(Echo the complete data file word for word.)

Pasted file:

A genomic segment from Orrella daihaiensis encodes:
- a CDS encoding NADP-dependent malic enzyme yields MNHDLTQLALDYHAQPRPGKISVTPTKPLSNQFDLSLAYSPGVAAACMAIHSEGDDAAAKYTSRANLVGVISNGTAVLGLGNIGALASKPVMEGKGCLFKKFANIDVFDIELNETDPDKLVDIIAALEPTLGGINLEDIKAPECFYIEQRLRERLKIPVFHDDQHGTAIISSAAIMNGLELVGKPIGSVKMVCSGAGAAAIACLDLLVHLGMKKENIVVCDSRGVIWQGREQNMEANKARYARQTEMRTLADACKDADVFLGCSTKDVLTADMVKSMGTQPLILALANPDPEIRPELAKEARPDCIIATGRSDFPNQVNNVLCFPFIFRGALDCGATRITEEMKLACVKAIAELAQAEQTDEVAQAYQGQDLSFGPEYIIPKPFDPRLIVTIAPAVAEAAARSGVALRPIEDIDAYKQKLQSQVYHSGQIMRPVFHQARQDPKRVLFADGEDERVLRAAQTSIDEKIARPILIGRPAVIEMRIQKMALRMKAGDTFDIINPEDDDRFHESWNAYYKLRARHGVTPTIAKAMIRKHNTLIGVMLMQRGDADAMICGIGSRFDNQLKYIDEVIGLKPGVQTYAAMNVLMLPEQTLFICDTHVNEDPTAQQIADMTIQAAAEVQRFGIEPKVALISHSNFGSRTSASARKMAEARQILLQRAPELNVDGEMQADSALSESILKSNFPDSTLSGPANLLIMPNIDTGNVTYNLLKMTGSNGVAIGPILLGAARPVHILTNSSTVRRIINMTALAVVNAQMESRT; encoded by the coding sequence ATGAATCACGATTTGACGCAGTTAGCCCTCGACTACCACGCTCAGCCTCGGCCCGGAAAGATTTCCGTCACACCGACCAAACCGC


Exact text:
A genomic segment from Orrella daihaiensis encodes:
- a CDS encoding NADP-dependent malic enzyme yields MNHDLTQLALDYHAQPRPGKISVTPTKPLSNQFDLSLAYSPGVAAACMAIHSEGDDAAAKYTSRANLVGVISNGTAVLGLGNIGALASKPVMEGKGCLFKKFANIDVFDIELNETDPDKLVDIIAALEPTLGGINLEDIKAPECFYIEQRLRERLKIPVFHDDQHGTAIISSAAIMNGLELVGKPIGSVKMVCSGAGAAAIACLDLLVHLGMKKENIVVCDSRGVIWQGREQNMEANKARYARQTEMRTLADACKDADVFLGCSTKDVLTADMVKSMGTQPLILALANPDPEIRPELAKEARPDCIIATGRSDFPNQVNNVLCFPFIFRGALDCGATRITEEMKLACVKAIAELAQAEQTDEVAQAYQGQDLSFGPEYIIPKPFDPRLIVTIAPAVAEAAARSGVALRPIEDIDAYKQKLQSQVYHSGQIMRPVFHQARQDPKRVLFADGEDERVLRAAQTSIDEKIARPILIGRPAVIEMRIQKMALRMKAGDTFDIINPEDDDRFHESWNAYYKLRARHGVTPTIAKAMIRKHNTLIGVMLMQRGDADAMICGIGSRFDNQLKYIDEVIGLKPGVQTYAAMNVLMLPEQTLFICDTHVNEDPTAQQIADMTIQAAAEVQRFGIEPKVALISHSNFGSRTSASARKMAEARQILLQRAPELNVDGEMQADSALSESILKSNFPDSTLSGPANLLIMPNIDTGNVTYNLLKMTGSNGVAIGPILLGAARPVHILTNSSTVRRIINMTALAVVNAQMESRT; encoded by the coding sequence ATGAATCACGATTTGACGCAGTTAGCCCTCGACTACCACGCTCAGCCTCGGCCCGGAAAGATTTCCGTCACACCGACCAAACCGC